Wednesday, June 8, 2011

More red meat for PL


Patrick_L said...

a) Feldstein starts out by basically calling for a LARGER stimulus than the Obama administration supported, aligning him with the ranks of progressive economists like Paul Krugman. Like Krugman, Feldstein seems to also supporting an even more classic Keynesian-stimulus package (i.e. direct government spending), though he and progressive economists would differ in that progressive ones would call for domestic nondefense direct government spending as the best mix of short and long-term impact.

b) Next, Feldstein is incorrect on the effects of tax rates currently being considered. However, he is correct that lowering rates through broadening the base is more preferable if we are going to get more revenues- something which Feldstein has come out strongly in favor of. Feldstein for instance would violate the No New Taxes pledge in an instant, judging by his past statements.

c) a long-term deficit deal in law would be helpful growth, though Feldstein- like many anymore, appears to be grossly exaggerating the impact of any such deal. The causal explanations aren’t there for how it would have a significant impact growth. A deal is better at giving us breathing room and having fiscal policy be an additive element to allowing economic growth works its magic on the debt and economic prosperity.

d) Feldstein is being na├»ve for an economist and government policymaker when he criticizes the Obama administration on the dollar. He concurs that Obama and Co. are doing the right thing for the economy by allowing the dollar to “weaken,” thereby boosting export growth. However, the American public hates the idea of the dollar “weakening” because they are too misinformed to understand what that means and why in this time it’s a good thing. This long-standing public ignorance on currency economics isn’t helped by elected Republicans frequently talking about the horrors of Obama allowing the dollar to weaken. Anyways, the markets know exactly what Obama is doing because they know it’s the economic and political smart thing to do, and that every President in recent memory has tried to follow smart dollar policy while feigning allegiance to the ridiculous “strong” dollar in order to satiate the foolish American public.

e) I agree that it would be nice to have a deal on deficit reduction, and that it would be nice to have a stronger position from Obama. However, Feldstein’s remarks make it clear he would reject Paul Ryan’s approach for multiple reasons, so I would have thought Feldstein would understand the political dangers of Obama too quickly moving onto a specific position that Republicans would try to negotiate from as opposed to. The gap right now between Obama and Ryan is the appropriate field for a deal to be made, and any further public movement by Obama would set up a scenario where we are debating between Senate Republican fiscal ideas, Paul Ryan fiscal ideas, and Republican study ideas.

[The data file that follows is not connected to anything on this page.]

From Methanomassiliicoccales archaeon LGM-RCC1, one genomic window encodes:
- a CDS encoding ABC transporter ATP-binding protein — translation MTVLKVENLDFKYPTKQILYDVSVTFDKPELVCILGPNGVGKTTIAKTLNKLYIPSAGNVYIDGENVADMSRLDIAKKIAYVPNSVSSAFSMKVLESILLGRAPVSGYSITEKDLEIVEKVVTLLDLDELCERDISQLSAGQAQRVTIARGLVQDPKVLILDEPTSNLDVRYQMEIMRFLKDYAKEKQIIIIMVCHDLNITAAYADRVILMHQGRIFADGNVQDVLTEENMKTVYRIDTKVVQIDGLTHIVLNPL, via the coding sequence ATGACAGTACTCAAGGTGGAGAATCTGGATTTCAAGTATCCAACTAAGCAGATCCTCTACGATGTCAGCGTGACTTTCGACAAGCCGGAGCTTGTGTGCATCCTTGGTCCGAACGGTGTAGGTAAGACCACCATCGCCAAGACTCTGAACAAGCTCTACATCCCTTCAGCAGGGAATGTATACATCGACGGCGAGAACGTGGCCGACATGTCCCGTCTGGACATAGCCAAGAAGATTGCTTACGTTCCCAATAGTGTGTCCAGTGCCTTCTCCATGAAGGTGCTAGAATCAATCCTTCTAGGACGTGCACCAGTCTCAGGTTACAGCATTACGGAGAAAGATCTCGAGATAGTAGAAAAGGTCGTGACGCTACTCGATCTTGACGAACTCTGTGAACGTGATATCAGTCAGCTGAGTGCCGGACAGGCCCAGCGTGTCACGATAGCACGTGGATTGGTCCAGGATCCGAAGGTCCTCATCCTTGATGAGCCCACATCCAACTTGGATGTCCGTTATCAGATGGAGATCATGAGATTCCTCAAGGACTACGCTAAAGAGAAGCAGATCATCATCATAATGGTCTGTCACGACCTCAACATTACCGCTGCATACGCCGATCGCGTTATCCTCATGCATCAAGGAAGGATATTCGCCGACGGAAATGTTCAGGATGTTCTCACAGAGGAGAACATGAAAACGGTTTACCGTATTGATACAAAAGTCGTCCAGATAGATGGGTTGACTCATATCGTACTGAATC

TJE said...

Patrick_L said...

financial sector shocks= slow recoveries. worst recession since Great Depression, especially on key metrics for recovery like housing sector and scale of financial sector implosion. Blah blah blah

(It's very likely that if the U.S. had practiced government and monetary policy like it did in the 1930's, we would have entered a depression. The only difference is the much more effective response this time, a response which even conservative- yet sensible- economists like Feldstein which should have been larger to be truly effective).

TJE said...

Patrick_L said...

a) while I haven't read Gretchen's book, I am familiar enough with her New York Times work to know that how Mead characterizes her work implies that her arguments have dramatically narrowed and been simplified (to inadequate levels) in this book, or more likely Mead is mischaracterizing/simplifying her book and arguments.

b) Yes Fannie and Freddie were harmful to the economy, their leadership was disgusting in its pursuit of personal gain over prosperity for American's economy, and yes they seem likely to have corrupted politicians, or at least many politicians have placed false confidence in the institutions. Politicians from both parties contributed to the poor oversight of Fannie and Freddie.

c) However, Fannie and Freddie were only contributing factors to numerous other factors that caused the financial crisis. Significant blame can be placed on Wall Street for business practices that are still unchanged and seem to promote firm and individual gain over American economic strength. This is one of Gretchen’s most memes, to excoriate Wall Street business practices, their management, and the too-big-to-fail mentality. Democrats during Clinton times can be blamed for unraveling key financial sector oversight regulations, and in the last two decades for joining many government actors of both parties in defending Fannie and Freddie when there was substantial evidence that the institutions were ineffective at their mission and engaged in detrimental business practices. Gretchen also frequently criticizes failure of key regulators and economic policy mangers (all under Republican supervision, whether Bush’s executive branch regulators or Alan Greenspan’s Fed.) for allowing Wall Street to run amok.

d) Anyways, if Republicans were successful in capitalizing on the “Fanniegate” idea Mead portrays here, it would be unfortunate because it’s inaccurate. There were many contributors, both public and private, Democratic and Republican, that enabled or caused the financial sector crisis.